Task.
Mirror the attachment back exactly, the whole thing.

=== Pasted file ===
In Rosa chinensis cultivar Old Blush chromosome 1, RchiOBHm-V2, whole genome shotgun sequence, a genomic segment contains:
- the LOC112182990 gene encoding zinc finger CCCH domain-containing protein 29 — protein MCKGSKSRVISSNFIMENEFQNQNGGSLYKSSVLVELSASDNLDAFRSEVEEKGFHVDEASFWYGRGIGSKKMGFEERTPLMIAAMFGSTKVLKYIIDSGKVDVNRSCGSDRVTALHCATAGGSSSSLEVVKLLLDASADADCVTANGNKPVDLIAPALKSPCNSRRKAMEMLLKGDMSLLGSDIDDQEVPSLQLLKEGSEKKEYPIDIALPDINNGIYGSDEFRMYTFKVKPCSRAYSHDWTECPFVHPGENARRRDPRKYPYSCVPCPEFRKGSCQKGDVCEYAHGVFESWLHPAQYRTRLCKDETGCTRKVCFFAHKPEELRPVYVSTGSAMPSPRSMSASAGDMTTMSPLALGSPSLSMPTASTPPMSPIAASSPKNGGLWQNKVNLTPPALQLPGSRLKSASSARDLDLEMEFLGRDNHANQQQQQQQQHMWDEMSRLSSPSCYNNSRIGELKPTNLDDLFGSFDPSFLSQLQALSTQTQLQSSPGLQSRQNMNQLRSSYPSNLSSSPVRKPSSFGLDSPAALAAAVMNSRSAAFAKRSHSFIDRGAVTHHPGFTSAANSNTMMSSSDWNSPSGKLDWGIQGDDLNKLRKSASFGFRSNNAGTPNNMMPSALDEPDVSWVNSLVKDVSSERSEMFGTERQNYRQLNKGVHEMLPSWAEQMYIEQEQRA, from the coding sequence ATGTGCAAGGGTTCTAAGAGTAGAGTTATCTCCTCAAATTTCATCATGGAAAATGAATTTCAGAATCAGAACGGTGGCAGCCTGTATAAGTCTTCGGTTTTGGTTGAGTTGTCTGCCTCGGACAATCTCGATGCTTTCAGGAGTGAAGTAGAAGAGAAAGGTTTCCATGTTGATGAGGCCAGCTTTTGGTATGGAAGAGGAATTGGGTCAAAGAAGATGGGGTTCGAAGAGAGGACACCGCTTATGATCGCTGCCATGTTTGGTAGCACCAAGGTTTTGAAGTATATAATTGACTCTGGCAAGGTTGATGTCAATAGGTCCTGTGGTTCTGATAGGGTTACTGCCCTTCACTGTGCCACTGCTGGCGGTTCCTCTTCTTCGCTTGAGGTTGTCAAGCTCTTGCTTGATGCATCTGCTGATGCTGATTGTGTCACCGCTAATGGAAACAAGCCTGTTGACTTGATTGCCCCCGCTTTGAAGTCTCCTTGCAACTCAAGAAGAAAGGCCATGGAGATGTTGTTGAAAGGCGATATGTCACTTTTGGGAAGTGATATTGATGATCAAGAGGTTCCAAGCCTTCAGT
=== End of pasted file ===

In Rosa chinensis cultivar Old Blush chromosome 1, RchiOBHm-V2, whole genome shotgun sequence, a genomic segment contains:
- the LOC112182990 gene encoding zinc finger CCCH domain-containing protein 29 — protein MCKGSKSRVISSNFIMENEFQNQNGGSLYKSSVLVELSASDNLDAFRSEVEEKGFHVDEASFWYGRGIGSKKMGFEERTPLMIAAMFGSTKVLKYIIDSGKVDVNRSCGSDRVTALHCATAGGSSSSLEVVKLLLDASADADCVTANGNKPVDLIAPALKSPCNSRRKAMEMLLKGDMSLLGSDIDDQEVPSLQLLKEGSEKKEYPIDIALPDINNGIYGSDEFRMYTFKVKPCSRAYSHDWTECPFVHPGENARRRDPRKYPYSCVPCPEFRKGSCQKGDVCEYAHGVFESWLHPAQYRTRLCKDETGCTRKVCFFAHKPEELRPVYVSTGSAMPSPRSMSASAGDMTTMSPLALGSPSLSMPTASTPPMSPIAASSPKNGGLWQNKVNLTPPALQLPGSRLKSASSARDLDLEMEFLGRDNHANQQQQQQQQHMWDEMSRLSSPSCYNNSRIGELKPTNLDDLFGSFDPSFLSQLQALSTQTQLQSSPGLQSRQNMNQLRSSYPSNLSSSPVRKPSSFGLDSPAALAAAVMNSRSAAFAKRSHSFIDRGAVTHHPGFTSAANSNTMMSSSDWNSPSGKLDWGIQGDDLNKLRKSASFGFRSNNAGTPNNMMPSALDEPDVSWVNSLVKDVSSERSEMFGTERQNYRQLNKGVHEMLPSWAEQMYIEQEQRA, from the coding sequence ATGTGCAAGGGTTCTAAGAGTAGAGTTATCTCCTCAAATTTCATCATGGAAAATGAATTTCAGAATCAGAACGGTGGCAGCCTGTATAAGTCTTCGGTTTTGGTTGAGTTGTCTGCCTCGGACAATCTCGATGCTTTCAGGAGTGAAGTAGAAGAGAAAGGTTTCCATGTTGATGAGGCCAGCTTTTGGTATGGAAGAGGAATTGGGTCAAAGAAGATGGGGTTCGAAGAGAGGACACCGCTTATGATCGCTGCCATGTTTGGTAGCACCAAGGTTTTGAAGTATATAATTGACTCTGGCAAGGTTGATGTCAATAGGTCCTGTGGTTCTGATAGGGTTACTGCCCTTCACTGTGCCACTGCTGGCGGTTCCTCTTCTTCGCTTGAGGTTGTCAAGCTCTTGCTTGATGCATCTGCTGATGCTGATTGTGTCACCGCTAATGGAAACAAGCCTGTTGACTTGATTGCCCCCGCTTTGAAGTCTCCTTGCAACTCAAGAAGAAAGGCCATGGAGATGTTGTTGAAAGGCGATATGTCACTTTTGGGAAGTGATATTGATGATCAAGAGGTTCCAAGCCTTCAGT